GEM Systems VLF Option for ground and Airborne Applications

The VLF instrument utilizes the electromagnetic components of VLF waves (very low frequency) produced by VLF transmitters around the world. The VLF transmitters are used by military personnel to communicate with submarines. The frequency of the VLF waves emitted from these transmitters ranges from 15 to 30 Kilohertz (KHz). These VLF waves can propagate many thousands of kilometers and can penetrate deep into the Earth's surface.

For a proper VLF survey to be performed a VLF transmitter must be located approximately on strike or trend to the geology in the study area. As with magnetic surveys, it is important to know the structural pattern of the bedrock in order to plan the flight lines in a perpendicular orientation to the geology.

An incoming VLF wave will create eddy currents in subsurface structures that are either conductive or in low in electrical resistance compared to the surrounding rock. A secondary magnetic field, in opposition to the primary field, is then created by these eddy currents. The resulting measurement by the instrument is the ratio (%) of the strengths of the vertical and horizontal fields. The amplitude and phase components of the particular wavelength in VLF are referred to as in-phase (real) and quadrature (imaginary).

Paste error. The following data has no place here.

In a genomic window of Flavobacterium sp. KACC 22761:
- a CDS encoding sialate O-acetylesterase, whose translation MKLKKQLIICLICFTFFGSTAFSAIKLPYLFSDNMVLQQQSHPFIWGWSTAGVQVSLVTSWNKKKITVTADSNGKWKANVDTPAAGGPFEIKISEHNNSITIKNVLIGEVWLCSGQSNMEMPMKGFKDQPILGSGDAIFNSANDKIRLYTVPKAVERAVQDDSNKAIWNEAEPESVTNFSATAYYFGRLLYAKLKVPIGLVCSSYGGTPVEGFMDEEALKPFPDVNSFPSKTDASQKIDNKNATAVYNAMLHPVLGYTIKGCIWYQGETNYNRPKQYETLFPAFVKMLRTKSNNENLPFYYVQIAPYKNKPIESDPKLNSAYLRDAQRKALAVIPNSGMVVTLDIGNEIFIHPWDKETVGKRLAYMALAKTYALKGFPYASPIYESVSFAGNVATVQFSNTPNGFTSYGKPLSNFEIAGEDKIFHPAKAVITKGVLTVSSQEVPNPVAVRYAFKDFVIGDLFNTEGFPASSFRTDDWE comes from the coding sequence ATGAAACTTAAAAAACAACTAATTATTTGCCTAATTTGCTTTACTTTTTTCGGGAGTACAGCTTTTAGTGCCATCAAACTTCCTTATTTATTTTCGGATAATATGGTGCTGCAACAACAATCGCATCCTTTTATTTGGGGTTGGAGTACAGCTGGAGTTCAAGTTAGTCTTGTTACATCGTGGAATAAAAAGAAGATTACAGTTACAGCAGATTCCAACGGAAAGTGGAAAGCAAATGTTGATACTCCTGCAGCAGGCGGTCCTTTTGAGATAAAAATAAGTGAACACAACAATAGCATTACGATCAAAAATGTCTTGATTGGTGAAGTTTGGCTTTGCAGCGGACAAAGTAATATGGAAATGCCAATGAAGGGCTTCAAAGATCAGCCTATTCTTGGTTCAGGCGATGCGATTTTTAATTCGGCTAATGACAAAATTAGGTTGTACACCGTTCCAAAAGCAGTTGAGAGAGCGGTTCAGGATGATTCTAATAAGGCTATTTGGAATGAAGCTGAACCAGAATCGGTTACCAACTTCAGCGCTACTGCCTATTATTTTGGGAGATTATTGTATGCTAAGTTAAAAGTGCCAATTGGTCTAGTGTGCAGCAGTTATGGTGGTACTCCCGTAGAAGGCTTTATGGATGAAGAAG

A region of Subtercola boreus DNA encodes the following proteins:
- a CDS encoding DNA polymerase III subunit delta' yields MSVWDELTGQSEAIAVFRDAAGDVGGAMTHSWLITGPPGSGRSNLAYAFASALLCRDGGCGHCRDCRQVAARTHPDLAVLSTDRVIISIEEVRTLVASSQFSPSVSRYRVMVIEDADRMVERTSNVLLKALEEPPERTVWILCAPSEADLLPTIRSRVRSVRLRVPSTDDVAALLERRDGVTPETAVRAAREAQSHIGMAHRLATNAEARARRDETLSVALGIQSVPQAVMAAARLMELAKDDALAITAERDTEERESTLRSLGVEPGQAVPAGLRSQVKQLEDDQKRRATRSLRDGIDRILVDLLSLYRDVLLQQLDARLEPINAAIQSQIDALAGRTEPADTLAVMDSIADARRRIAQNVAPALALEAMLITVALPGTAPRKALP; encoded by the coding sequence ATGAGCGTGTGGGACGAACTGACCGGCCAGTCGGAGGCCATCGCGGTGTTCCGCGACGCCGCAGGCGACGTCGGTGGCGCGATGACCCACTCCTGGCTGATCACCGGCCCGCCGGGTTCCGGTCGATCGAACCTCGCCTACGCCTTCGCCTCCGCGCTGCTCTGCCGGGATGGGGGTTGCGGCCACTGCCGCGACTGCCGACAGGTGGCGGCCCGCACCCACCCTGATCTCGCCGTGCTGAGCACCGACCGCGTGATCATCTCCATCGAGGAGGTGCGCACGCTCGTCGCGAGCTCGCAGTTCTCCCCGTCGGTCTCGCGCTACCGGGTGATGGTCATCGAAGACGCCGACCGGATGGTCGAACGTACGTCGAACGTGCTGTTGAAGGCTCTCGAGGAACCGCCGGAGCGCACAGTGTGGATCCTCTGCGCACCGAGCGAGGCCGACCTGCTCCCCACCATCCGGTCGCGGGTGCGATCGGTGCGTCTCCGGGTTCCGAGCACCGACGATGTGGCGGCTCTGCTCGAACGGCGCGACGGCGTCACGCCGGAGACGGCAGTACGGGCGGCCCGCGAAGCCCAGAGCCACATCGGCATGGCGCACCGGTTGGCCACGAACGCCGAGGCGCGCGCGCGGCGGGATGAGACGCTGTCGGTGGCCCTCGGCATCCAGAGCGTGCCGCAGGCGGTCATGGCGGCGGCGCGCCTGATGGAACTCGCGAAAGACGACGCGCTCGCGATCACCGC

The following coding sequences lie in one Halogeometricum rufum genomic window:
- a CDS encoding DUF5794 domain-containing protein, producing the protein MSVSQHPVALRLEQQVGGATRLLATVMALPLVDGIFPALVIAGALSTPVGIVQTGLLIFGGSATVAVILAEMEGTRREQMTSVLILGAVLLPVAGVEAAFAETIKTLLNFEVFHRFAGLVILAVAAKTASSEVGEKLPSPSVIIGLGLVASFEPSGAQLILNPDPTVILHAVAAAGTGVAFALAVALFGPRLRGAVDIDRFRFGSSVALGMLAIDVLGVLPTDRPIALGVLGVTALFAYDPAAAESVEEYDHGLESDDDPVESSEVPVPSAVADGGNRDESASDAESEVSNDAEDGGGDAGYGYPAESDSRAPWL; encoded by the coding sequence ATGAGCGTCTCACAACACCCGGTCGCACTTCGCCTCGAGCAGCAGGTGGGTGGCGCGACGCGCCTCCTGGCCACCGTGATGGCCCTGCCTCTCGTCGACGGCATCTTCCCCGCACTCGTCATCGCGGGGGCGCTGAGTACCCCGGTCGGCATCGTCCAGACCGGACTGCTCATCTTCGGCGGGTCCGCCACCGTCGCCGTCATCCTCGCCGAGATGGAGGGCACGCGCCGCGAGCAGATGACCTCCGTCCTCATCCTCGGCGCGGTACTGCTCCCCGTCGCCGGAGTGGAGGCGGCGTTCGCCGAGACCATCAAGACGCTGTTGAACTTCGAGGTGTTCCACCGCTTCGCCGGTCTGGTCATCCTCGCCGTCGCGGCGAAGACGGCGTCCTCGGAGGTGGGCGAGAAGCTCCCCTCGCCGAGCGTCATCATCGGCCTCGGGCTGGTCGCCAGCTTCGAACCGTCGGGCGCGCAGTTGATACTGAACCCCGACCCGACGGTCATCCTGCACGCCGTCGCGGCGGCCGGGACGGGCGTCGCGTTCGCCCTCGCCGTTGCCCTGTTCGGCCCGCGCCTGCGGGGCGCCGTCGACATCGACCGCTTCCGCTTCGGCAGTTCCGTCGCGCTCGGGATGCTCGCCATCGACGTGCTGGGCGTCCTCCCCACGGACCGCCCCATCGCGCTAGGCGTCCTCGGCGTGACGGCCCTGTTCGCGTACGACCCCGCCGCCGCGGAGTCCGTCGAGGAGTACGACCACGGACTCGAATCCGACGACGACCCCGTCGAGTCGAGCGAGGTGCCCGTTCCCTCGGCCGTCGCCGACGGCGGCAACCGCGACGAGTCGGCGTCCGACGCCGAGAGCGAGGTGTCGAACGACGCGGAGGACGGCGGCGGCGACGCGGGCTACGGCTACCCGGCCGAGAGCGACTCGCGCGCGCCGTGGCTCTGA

Frequencies can be recorded from VLF transmitter stations, which have the best orientation relative to the local geology. The three most common stations used in Canada are Culter, Maine (24.0 khz); LaMour, North Dakota (25.2 khz) and Jim Creek, Washington (24.8 khz). Both in-phase and quadrature components are useful measurements for identifying possible ore bodies.

VLF total field grid during a survey

As with all electromagnetic methods, VLF surveys are susceptible to cultural interference such as powerlines, therefore, advance knowledge of any utilities in the survey area is important. In addition, VLF data should not be collected during periods of increase solar activity or electromagnetic storms due to the interference cause in the atmosphere between VLF transmitter stations and the receiver.

GEM offers Ground and Airborne VLF systems. For more information and pricing please contact [email protected].